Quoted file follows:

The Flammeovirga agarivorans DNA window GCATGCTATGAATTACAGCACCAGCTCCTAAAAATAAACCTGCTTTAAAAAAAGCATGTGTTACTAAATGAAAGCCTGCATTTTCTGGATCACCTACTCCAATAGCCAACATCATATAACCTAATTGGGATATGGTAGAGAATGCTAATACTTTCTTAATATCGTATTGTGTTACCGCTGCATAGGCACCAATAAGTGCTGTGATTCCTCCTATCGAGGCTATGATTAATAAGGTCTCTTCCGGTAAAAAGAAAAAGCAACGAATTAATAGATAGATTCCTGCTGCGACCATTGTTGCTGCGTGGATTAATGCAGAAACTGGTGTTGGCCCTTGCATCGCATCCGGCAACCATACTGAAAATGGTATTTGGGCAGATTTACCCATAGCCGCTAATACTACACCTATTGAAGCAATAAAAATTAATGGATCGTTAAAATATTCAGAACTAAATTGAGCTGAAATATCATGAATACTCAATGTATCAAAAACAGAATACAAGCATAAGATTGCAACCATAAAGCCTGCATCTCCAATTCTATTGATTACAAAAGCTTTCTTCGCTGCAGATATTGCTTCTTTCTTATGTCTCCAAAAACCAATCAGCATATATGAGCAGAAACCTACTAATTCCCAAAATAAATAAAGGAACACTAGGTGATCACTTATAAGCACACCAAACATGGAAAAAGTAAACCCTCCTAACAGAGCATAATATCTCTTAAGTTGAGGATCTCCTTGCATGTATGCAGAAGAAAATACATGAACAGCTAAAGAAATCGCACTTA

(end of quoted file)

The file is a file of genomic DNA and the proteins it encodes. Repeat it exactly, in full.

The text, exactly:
The Flammeovirga agarivorans DNA window GCATGCTATGAATTACAGCACCAGCTCCTAAAAATAAACCTGCTTTAAAAAAAGCATGTGTTACTAAATGAAAGCCTGCATTTTCTGGATCACCTACTCCAATAGCCAACATCATATAACCTAATTGGGATATGGTAGAGAATGCTAATACTTTCTTAATATCGTATTGTGTTACCGCTGCATAGGCACCAATAAGTGCTGTGATTCCTCCTATCGAGGCTATGATTAATAAGGTCTCTTCCGGTAAAAAGAAAAAGCAACGAATTAATAGATAGATTCCTGCTGCGACCATTGTTGCTGCGTGGATTAATGCAGAAACTGGTGTTGGCCCTTGCATCGCATCCGGCAACCATACTGAAAATGGTATTTGGGCAGATTTACCCATAGCCGCTAATACTACACCTATTGAAGCAATAAAAATTAATGGATCGTTAAAATATTCAGAACTAAATTGAGCTGAAATATCATGAATACTCAATGTATCAAAAACAGAATACAAGCATAAGATTGCAACCATAAAGCCTGCATCTCCAATTCTATTGATTACAAAAGCTTTCTTCGCTGCAGATATTGCTTCTTTCTTATGTCTCCAAAAACCAATCAGCATATATGAGCAGAAACCTACTAATTCCCAAAATAAATAAAGGAACACTAGGTGATCACTTATAAGCACACCAAACATGGAAAAAGTAAACCCTCCTAACAGAGCATAATATCTCTTAAGTTGAGGATCTCCTTGCATGTATGCAGAAGAAAATACATGAACAGCTAAAGAAATCGCACTTA